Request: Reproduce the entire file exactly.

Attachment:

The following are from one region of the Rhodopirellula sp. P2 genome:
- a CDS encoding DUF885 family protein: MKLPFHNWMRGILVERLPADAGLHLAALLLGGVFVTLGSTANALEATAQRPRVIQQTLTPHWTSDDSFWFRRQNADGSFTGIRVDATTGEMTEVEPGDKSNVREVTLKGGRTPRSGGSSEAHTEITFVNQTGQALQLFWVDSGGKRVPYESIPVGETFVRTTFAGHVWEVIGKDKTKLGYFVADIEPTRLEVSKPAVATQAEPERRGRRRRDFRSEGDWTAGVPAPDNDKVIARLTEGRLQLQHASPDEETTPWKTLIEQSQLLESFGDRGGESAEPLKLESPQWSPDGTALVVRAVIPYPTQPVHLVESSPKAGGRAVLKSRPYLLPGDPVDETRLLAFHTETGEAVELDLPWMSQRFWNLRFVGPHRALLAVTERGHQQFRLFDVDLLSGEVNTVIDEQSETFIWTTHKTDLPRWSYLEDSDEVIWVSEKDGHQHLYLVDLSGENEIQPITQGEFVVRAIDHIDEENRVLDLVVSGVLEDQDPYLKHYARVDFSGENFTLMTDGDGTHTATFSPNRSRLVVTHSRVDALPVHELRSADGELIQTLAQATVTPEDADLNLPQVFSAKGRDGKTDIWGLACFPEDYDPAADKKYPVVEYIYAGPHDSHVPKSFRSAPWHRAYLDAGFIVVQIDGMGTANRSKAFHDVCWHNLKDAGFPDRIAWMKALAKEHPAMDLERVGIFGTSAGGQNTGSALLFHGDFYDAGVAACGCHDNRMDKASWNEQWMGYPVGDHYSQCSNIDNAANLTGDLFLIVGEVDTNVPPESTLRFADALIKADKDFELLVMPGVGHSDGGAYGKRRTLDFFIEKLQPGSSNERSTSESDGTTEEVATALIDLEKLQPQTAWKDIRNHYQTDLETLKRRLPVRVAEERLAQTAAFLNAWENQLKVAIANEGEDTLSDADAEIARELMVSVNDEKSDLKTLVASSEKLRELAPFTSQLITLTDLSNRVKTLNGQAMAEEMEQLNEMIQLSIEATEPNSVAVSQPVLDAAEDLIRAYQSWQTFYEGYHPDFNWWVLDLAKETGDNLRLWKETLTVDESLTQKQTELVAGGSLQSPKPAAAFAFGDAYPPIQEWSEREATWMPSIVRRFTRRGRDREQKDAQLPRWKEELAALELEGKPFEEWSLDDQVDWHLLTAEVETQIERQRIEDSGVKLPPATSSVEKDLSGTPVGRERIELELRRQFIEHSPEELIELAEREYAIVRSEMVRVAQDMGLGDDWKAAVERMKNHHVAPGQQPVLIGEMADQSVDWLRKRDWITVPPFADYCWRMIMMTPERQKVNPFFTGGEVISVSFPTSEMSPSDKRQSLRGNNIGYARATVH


The following are from one region of the Rhodopirellula sp. P2 genome:
- a CDS encoding DUF885 family protein: MKLPFHNWMRGILVERLPADAGLHLAALLLGGVFVTLGSTANALEATAQRPRVIQQTLTPHWTSDDSFWFRRQNADGSFTGIRVDATTGEMTEVEPGDKSNVREVTLKGGRTPRSGGSSEAHTEITFVNQTGQALQLFWVDSGGKRVPYESIPVGETFVRTTFAGHVWEVIGKDKTKLGYFVADIEPTRLEVSKPAVATQAEPERRGRRRRDFRSEGDWTAGVPAPDNDKVIARLTEGRLQLQHASPDEETTPWKTLIEQSQLLESFGDRGGESAEPLKLESPQWSPDGTALVVRAVIPYPTQPVHLVESSPKAGGRAVLKSRPYLLPGDPVDETRLLAFHTETGEAVELDLPWMSQRFWNLRFVGPHRALLAVTERGHQQFRLFDVDLLSGEVNTVIDEQSETFIWTTHKTDLPRWSYLEDSDEVIWVSEKDGHQHLYLVDLSGENEIQPITQGEFVVRAIDHIDEENRVLDLVVSGVLEDQDPYLKHYARVDFSGENFTLMTDGDGTHTATFSPNRSRLVVTHSRVDALPVHELRSADGELIQTLAQATVTPEDADLNLPQVFSAKGRDGKTDIWGLACFPEDYDPAADKKYPVVEYIYAGPHDSHVPKSFRSAPWHRAYLDAGFIVVQIDGMGTANRSKAFHDVCWHNLKDAGFPDRIAWMKALAKEHPAMDLERVGIFGTSAGGQNTGSALLFHGDFYDAGVAACGCHDNRMDKASWNEQWMGYPVGDHYSQCSNIDNAANLTGDLFLIVGEVDTNVPPESTLRFADALIKADKDFELLVMPGVGHSDGGAYGKRRTLDFFIEKLQPGSSNERSTSESDGTTEEVATALIDLEKLQPQTAWKDIRNHYQTDLETLKRRLPVRVAEERLAQTAAFLNAWENQLKVAIANEGEDTLSDADAEIARELMVSVNDEKSDLKTLVASSEKLRELAPFTSQLITLTDLSNRVKTLNGQAMAEEMEQLNEMIQLSIEATEPNSVAVSQPVLDAAEDLIRAYQSWQTFYEGYHPDFNWWVLDLAKETGDNLRLWKETLTVDESLTQKQTELVAGGSLQSPKPAAAFAFGDAYPPIQEWSEREATWMPSIVRRFTRRGRDREQKDAQLPRWKEELAALELEGKPFEEWSLDDQVDWHLLTAEVETQIERQRIEDSGVKLPPATSSVEKDLSGTPVGRERIELELRRQFIEHSPEELIELAEREYAIVRSEMVRVAQDMGLGDDWKAAVERMKNHHVAPGQQPVLIGEMADQSVDWLRKRDWITVPPFADYCWRMIMMTPERQKVNPFFTGGEVISVSFPTSEMSPSDKRQSLRGNNIGYARATVH